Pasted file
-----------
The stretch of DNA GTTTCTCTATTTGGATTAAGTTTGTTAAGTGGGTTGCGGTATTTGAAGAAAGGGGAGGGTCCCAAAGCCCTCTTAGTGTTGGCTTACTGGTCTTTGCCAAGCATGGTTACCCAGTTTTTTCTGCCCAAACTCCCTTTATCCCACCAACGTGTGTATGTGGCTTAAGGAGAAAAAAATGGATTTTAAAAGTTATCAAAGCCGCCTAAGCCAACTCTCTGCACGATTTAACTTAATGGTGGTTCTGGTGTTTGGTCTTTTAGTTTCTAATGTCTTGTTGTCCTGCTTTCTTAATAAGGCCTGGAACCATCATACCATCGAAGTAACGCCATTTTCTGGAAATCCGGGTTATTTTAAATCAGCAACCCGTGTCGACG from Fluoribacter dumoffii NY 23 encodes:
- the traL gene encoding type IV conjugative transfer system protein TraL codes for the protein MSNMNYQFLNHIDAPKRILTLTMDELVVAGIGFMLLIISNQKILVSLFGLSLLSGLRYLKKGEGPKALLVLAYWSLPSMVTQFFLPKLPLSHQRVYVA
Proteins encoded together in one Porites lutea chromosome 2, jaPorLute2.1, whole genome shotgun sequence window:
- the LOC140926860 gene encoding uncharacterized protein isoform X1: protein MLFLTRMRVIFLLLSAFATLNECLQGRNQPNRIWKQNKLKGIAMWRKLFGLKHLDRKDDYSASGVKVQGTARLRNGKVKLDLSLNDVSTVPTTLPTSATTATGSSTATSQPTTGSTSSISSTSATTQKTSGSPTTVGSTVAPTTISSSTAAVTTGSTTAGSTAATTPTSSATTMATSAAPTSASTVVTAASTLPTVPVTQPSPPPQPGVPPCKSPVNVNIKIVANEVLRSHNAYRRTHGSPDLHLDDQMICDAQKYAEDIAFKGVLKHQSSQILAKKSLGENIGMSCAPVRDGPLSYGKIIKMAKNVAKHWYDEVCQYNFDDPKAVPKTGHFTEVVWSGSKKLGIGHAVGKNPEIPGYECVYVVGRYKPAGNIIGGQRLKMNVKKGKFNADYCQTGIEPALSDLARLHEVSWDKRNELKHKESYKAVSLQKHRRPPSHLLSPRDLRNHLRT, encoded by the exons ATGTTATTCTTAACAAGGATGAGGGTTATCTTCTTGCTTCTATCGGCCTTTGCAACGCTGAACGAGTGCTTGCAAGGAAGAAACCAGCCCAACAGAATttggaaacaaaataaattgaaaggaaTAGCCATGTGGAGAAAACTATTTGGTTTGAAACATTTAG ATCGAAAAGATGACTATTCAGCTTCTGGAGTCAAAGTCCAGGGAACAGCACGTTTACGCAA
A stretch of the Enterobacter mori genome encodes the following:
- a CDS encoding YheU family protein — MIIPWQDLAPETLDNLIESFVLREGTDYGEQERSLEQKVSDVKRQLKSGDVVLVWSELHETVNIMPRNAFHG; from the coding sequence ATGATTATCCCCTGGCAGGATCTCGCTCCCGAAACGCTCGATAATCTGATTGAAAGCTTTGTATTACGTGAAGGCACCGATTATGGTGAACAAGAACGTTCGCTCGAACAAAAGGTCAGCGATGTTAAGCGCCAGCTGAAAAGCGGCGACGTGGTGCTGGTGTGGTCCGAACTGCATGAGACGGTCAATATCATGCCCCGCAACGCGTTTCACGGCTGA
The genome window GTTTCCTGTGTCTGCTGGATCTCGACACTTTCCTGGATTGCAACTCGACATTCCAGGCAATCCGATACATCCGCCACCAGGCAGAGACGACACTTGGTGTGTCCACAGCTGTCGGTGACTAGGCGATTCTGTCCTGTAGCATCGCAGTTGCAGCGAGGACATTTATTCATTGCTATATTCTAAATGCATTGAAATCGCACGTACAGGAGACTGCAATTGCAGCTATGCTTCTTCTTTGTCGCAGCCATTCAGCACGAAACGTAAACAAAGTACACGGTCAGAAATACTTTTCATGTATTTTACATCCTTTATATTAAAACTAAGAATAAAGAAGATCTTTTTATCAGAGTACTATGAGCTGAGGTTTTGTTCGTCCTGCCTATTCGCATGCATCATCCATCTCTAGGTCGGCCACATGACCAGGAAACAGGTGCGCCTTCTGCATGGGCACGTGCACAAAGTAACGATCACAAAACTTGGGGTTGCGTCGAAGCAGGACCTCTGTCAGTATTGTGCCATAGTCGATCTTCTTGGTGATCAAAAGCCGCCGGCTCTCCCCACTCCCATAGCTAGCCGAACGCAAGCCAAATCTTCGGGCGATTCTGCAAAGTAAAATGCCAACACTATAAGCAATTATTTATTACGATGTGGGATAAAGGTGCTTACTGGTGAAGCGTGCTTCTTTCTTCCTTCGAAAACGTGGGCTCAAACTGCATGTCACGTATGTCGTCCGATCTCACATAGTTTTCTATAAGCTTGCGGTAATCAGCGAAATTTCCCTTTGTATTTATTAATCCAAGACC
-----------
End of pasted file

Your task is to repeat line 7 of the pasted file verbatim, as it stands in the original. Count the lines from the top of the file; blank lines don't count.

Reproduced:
The genome window GTTTCCTGTGTCTGCTGGATCTCGACACTTTCCTGGATTGCAACTCGACATTCCAGGCAATCCGATACATCCGCCACCAGGCAGAGACGACACTTGGTGTGTCCACAGCTGTCGGTGACTAGGCGATTCTGTCCTGTAGCATCGCAGTTGCAGCGAGGACATTTATTCATTGCTATATTCTAAATGCATTGAAATCGCACGTACAGGAGACTGCAATTGCAGCTATGCTTCTTCTTTGTCGCAGCCATTCAGCACGAAACGTAAACAAAGTACACGGTCAGAAATACTTTTCATGTATTTTACATCCTTTATATTAAAACTAAGAATAAAGAAGATCTTTTTATCAGAGTACTATGAGCTGAGGTTTTGTTCGTCCTGCCTATTCGCATGCATCATCCATCTCTAGGTCGGCCACATGACCAGGAAACAGGTGCGCCTTCTGCATGGGCACGTGCACAAAGTAACGATCACAAAACTTGGGGTTGCGTCGAAGCAGGACCTCTGTCAGTATTGTGCCATAGTCGATCTTCTTGGTGATCAAAAGCCGCCGGCTCTCCCCACTCCCATAGCTAGCCGAACGCAAGCCAAATCTTCGGGCGATTCTGCAAAGTAAAATGCCAACACTATAAGCAATTATTTATTACGATGTGGGATAAAGGTGCTTACTGGTGAAGCGTGCTTCTTTCTTCCTTCGAAAACGTGGGCTCAAACTGCATGTCACGTATGTCGTCCGATCTCACATAGTTTTCTATAAGCTTGCGGTAATCAGCGAAATTTCCCTTTGTATTTATTAATCCAAGACC